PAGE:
It wasn't long ago that Lina Hu of YUUN reached out to us introducing herself and sharing her most recent VESSEL Collection. Not only did we find the collection stunning and thoughtfully beautiful, but felt her essence as a human was that of a deliberate creator we wanted to share and know more about. Read on to hear what Lina has to say about YUUN.
Can you tell us more about yourself and your background? When did you start YUUN?
YUUN was started on a whim! I left my master’s degree in epidemiology and didn’t know what to do, so I enrolled in an introductory metalsmithing course. My mum had been a jeweler when I was very young and I was always curious about what she did. When I made my first ring in class, I was in awe -- I had spent so much of my life in a world of concepts and numbers, it was absolutely thrilling to be able to hold my work in hand! I was hooked from that moment! I didn’t set out to start a brand, but my friends urged me to do it, and YUUN was born in late fall of 2015.
Selfie at Lina's hair salon, Salon Freyja.
What are 3 things you didn't know about handmade jewelry that you know now?
I had no idea how long it takes to finish jewelry properly, until I first went through the process myself! You go from filing to sanding (both with multiple grits), then to polishing and finally buffing -- it is definitely the most time consuming part of making a piece!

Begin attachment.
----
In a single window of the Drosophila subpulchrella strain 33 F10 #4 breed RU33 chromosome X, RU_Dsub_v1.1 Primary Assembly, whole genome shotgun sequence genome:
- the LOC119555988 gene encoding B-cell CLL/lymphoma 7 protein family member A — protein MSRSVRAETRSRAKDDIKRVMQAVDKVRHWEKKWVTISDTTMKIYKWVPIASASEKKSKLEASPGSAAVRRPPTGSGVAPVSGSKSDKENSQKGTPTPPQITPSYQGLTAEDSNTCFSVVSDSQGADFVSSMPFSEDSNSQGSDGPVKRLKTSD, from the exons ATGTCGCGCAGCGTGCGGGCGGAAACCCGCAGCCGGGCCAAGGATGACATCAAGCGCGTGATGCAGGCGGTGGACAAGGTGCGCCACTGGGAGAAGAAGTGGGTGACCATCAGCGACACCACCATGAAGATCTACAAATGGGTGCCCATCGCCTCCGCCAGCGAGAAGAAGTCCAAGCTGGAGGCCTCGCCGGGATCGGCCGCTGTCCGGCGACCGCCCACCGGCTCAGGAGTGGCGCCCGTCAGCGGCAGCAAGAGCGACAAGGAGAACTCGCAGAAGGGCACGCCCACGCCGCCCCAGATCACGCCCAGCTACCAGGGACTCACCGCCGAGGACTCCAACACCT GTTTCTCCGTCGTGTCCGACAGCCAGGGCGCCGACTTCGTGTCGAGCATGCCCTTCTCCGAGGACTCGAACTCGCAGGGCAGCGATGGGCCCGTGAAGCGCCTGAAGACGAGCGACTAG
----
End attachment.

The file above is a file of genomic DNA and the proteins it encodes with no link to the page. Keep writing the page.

When I started metalsmithing, I came to realize how intimate jewelry is -- how something made in the hands of one comes to live on the body of another, and the meaning the piece holds for me may be completely different for the wearer, who will instill it with their own memories, stories and emotions. This intimacy really brings my work alive for me.
Also, it has changed my perspective to understand how jewelry sits at the intersection of craft, fashion and art -- it incorporates very old techniques, innovates, and embodies something greater than itself!
What does sustainability mean to you?
Sustainability means thinking long term; it means accountability and transparency. It is impossible for the jewelry industry to be completely environmentally sustainable because it depends on mining, but we can do our best to minimize the impact on the earth, and we can absolutely control the social impact -- I think ethics falls under sustainability too, because we have to look at the intersection of both to understand the future of the industry. There are so many places in the process of going from the “mine to market” where both environmental and social detriment can occur, and often, the bench jeweler doesn’t know, for example, where the metal is mined and whether the stone cutter was paid fairly or worked in safe conditions -- in fact, sometimes, it is impossible to know. What I can do at my individual level is to find out as much information as I can about my materials and choose them responsibly, and pass on the transparency to my client. And part of thinking in the long term is also to make pieces that last, jewelry that is passed on instead of discarded readily. I think my customers are reflecting on these things and they often ask questions about the sustainability and ethics of my brand; it makes me hopeful that we may be moving towards “fewer and better”.
Moodboard for the VESSEL lookbook shoot.
As a designer, where do you draw your inspiration from?